Courtesy Phyliss Craig-Taylor

Note: This program is a rebroadcast from February 20, 2017.

Phyliss Craig-Taylor was part of the first wave of black students to integrate public schools in Alabama. She started attending an integrated school in third grade, and it was a challenging and formative experience. White children taunted her and threw projectiles at her, and she collected each item in a cigar box. These objects later served as evidence in a lawsuit to push for stronger integration of public schools.

Copyright 2017 Sesame Workshop. All Rights Reserved.

For nearly five decades “Sesame Street” has used playful characters to teach kids about tough subjects. In recent years the show has addressed parental incarceration and divorce. This week the TV show introduced a new puppet with her own distinct challenges. Julia, who is on the autistic spectrum, does not communicate in a predictable way and struggles with sensory overload.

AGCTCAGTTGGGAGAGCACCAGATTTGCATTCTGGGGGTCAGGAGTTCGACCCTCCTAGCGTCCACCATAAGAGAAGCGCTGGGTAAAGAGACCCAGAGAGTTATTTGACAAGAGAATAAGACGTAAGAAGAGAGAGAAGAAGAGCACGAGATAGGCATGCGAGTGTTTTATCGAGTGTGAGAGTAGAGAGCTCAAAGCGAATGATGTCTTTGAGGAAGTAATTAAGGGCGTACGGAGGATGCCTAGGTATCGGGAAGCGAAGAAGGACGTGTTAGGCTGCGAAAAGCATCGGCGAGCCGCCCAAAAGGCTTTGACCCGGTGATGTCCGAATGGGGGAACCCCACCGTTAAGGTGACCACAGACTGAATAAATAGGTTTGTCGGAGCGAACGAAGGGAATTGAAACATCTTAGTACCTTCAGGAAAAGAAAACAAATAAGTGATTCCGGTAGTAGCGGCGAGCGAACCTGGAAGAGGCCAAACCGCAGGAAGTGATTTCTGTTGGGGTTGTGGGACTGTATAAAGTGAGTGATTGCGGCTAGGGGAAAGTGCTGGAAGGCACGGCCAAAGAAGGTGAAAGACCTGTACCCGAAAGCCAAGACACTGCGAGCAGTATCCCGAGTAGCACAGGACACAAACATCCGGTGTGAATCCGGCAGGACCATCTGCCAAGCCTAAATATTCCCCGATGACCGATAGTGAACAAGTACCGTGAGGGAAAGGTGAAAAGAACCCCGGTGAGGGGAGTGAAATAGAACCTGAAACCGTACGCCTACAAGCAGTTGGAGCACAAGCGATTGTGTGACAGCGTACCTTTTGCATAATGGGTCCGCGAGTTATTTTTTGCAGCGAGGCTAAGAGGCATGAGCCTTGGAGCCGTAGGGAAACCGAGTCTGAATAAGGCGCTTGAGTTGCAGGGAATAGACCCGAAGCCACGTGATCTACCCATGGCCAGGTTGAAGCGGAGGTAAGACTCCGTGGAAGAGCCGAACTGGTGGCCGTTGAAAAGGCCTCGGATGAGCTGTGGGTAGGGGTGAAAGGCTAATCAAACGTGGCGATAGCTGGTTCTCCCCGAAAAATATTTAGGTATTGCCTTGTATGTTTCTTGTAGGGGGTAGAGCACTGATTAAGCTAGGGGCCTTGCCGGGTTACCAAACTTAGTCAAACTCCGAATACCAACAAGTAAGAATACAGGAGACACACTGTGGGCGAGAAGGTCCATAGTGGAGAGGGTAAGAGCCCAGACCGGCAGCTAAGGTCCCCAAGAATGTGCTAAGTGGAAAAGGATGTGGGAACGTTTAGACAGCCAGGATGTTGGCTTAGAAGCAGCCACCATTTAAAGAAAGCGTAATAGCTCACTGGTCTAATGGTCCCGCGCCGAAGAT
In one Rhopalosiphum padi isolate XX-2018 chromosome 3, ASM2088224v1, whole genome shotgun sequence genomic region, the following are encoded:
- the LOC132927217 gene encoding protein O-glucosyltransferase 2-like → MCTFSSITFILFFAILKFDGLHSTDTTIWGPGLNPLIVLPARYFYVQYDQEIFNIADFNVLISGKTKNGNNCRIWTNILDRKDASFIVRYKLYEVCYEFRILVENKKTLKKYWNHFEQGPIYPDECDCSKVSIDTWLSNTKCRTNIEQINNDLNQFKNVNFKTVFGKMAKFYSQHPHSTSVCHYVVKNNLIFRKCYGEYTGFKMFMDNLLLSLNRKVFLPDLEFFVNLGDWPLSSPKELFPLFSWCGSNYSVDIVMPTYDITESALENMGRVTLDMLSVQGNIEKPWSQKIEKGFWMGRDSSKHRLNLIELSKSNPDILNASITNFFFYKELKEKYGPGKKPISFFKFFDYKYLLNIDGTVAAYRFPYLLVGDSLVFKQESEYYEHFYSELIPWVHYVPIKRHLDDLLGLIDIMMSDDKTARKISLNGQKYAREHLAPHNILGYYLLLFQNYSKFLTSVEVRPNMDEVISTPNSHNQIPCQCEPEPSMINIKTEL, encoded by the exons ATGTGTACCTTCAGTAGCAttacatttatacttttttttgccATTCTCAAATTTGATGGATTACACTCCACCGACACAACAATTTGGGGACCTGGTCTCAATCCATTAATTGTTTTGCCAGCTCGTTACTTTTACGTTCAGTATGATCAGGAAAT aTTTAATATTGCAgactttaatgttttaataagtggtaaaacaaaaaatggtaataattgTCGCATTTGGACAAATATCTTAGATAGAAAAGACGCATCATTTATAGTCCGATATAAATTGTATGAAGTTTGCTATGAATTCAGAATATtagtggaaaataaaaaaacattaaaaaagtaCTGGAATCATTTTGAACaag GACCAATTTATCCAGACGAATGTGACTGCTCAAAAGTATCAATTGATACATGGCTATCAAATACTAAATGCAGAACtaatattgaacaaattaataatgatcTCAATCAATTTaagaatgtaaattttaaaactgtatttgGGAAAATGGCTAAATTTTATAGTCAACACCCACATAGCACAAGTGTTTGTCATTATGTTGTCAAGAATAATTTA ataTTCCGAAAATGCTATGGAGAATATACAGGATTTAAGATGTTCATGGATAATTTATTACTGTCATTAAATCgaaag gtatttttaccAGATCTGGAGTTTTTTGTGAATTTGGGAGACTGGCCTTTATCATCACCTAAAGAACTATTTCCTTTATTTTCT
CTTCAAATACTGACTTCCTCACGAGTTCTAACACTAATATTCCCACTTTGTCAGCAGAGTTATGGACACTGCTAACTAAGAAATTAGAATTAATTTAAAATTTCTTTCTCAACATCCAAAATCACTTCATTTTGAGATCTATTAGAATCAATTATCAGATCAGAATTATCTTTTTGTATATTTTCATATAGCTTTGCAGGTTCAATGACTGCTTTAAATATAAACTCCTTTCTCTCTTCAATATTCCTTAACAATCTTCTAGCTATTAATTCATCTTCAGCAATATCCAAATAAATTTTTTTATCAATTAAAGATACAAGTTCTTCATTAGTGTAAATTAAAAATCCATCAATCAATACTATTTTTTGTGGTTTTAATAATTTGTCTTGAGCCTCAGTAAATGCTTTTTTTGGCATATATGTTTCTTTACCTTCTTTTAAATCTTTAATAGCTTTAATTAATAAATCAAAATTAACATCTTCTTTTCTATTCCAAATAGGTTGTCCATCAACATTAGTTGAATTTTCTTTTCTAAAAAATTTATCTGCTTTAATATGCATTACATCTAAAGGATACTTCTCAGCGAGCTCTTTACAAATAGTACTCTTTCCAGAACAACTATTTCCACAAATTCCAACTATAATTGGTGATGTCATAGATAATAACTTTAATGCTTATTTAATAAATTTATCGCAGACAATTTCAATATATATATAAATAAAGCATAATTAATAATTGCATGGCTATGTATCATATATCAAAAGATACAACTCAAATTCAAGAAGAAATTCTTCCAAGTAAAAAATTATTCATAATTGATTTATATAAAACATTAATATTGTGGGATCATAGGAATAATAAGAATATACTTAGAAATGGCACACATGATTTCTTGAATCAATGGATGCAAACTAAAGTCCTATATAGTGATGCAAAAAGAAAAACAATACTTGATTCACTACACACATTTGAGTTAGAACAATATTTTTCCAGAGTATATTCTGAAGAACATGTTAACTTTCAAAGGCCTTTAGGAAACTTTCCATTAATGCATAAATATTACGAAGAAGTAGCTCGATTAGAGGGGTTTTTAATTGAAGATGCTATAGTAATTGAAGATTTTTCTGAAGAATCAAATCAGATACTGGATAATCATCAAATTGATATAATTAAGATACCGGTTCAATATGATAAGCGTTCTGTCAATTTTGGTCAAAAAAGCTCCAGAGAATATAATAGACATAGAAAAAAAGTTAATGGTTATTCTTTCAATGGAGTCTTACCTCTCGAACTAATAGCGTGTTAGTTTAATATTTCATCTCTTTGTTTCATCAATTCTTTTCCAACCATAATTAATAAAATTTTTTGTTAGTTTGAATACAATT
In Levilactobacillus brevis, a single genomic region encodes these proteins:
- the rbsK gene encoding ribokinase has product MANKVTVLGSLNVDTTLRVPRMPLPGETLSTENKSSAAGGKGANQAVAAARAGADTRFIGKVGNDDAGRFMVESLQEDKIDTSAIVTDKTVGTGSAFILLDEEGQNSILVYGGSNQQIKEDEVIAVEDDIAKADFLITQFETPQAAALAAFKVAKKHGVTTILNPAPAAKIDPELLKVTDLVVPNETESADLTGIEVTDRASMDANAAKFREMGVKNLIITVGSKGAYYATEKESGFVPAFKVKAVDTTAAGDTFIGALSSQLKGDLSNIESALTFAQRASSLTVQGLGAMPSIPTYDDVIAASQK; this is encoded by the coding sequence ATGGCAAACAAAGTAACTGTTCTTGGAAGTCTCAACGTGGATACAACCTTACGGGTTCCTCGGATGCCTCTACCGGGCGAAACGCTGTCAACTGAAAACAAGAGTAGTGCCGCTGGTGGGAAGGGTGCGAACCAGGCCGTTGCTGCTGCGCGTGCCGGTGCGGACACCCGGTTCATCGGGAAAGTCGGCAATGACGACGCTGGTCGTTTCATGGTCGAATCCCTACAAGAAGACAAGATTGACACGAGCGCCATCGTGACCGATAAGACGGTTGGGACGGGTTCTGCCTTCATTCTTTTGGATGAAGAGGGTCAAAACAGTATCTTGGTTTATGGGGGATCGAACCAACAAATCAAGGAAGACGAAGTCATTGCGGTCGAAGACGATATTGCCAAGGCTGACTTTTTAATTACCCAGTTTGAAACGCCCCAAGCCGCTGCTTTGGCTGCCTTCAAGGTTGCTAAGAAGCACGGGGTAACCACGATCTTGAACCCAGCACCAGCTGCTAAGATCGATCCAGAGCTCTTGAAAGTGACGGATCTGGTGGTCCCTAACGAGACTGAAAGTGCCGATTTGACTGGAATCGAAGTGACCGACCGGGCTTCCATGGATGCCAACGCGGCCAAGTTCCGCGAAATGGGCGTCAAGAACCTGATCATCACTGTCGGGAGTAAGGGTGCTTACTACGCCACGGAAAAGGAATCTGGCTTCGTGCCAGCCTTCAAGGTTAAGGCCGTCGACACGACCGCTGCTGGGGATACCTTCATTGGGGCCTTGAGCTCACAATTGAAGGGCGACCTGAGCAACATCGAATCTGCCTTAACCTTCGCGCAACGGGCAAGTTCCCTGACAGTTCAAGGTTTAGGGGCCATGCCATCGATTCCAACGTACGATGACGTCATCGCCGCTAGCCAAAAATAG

Leonard Rogoff

Gertrude Weil spent her life fighting for civil rights in the South. She founded the state's League of Women Voters and campaigned against lynching and segregation. She cleverly navigated the fault lines that marked politics in North Carolina in the early 20th century. In new the book, "Gertrude Weil: Jewish Progressive in the New South" (UNC Press/2017), Leonard Rogoff exposes the roots of Gertrude Weil's activism.

An image of Russian composer Peter Tchaikovsky
Public Domain